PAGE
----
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Astounding amounts of negativity...


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I'm a long time lurker, but joined ENA mostly to add stories to my favorite thread:

 

Now that I've branched out to other thread and boards, I must say that the amount of negativity and identifying oneself as the victim I see is shocking. Obviously, everyone needs to process their own life and emotions however they see fit, but I believe that advice stemming from this outlook can cause people to develop harmful barriers to relationships with future partners, romantic or otherwise.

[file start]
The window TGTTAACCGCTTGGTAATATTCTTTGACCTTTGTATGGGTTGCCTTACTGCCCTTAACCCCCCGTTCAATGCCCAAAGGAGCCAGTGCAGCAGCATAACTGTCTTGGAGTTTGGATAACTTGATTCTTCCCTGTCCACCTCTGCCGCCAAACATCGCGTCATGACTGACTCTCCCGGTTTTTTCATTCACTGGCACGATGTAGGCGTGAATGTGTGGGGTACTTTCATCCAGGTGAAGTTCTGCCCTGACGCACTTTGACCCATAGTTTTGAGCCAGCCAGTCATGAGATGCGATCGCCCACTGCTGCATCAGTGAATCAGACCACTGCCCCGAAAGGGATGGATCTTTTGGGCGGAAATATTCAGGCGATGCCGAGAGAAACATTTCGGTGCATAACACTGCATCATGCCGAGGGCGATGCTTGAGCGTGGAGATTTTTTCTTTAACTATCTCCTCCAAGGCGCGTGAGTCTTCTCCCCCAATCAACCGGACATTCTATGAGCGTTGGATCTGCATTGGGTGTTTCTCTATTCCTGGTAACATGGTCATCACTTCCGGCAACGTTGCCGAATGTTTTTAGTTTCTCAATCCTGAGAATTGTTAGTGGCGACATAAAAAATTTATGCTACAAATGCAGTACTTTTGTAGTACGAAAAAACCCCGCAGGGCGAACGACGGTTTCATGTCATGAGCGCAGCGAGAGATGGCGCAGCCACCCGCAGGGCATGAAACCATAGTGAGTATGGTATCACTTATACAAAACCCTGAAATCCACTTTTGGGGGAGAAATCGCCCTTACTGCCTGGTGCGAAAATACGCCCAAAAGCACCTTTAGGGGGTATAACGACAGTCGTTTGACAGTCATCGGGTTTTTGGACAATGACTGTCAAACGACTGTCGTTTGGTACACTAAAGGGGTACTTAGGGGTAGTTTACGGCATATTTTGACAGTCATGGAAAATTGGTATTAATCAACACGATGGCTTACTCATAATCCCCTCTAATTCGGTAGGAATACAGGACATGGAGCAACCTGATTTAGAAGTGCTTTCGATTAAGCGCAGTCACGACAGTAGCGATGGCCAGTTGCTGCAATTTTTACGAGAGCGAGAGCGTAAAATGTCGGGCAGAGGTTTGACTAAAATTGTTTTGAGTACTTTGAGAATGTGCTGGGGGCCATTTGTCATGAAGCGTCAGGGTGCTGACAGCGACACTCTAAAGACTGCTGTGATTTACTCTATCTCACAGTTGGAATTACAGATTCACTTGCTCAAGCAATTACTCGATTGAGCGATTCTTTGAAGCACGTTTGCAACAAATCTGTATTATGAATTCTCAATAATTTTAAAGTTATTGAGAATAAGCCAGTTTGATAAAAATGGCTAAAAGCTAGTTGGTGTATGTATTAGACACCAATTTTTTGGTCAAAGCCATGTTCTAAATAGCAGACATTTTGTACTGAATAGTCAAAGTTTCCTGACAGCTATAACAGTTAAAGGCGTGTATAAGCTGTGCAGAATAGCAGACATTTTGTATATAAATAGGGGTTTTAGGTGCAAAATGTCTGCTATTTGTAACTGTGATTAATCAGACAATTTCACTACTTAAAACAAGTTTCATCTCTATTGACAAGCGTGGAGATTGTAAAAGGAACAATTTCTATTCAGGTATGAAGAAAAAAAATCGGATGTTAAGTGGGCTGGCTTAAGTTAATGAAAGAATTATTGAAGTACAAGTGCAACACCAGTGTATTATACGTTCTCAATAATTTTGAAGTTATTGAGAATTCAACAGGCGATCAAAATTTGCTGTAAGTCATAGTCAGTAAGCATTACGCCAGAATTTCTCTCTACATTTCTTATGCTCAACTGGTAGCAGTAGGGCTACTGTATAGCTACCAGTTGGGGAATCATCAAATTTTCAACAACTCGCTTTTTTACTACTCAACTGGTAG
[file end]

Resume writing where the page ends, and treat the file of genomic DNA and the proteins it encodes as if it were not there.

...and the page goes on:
To be fair, I don't believe many people even realize they are playing the victim. However, in cases where you are saying "an ex is an ex for a reason," or "reconciliation is impossible because people never change," or even that "someone who loves you never leaves," you are playing the victim because you are viewing the world from the perspective that only your viewpoint and emotions are valid.

To extrapolate: if you see your SO leaving as them inflicting an injury upon you, you are viewing yourself as a victim, with them as the injuring party. In doing so you (1) invalidate their emotions and experience, (2) view your emotions and viewpoint as the only worthwhile perspective on what occurred, (3) believe that they are incapable of autonomy and the ability to decide what's best for themselves.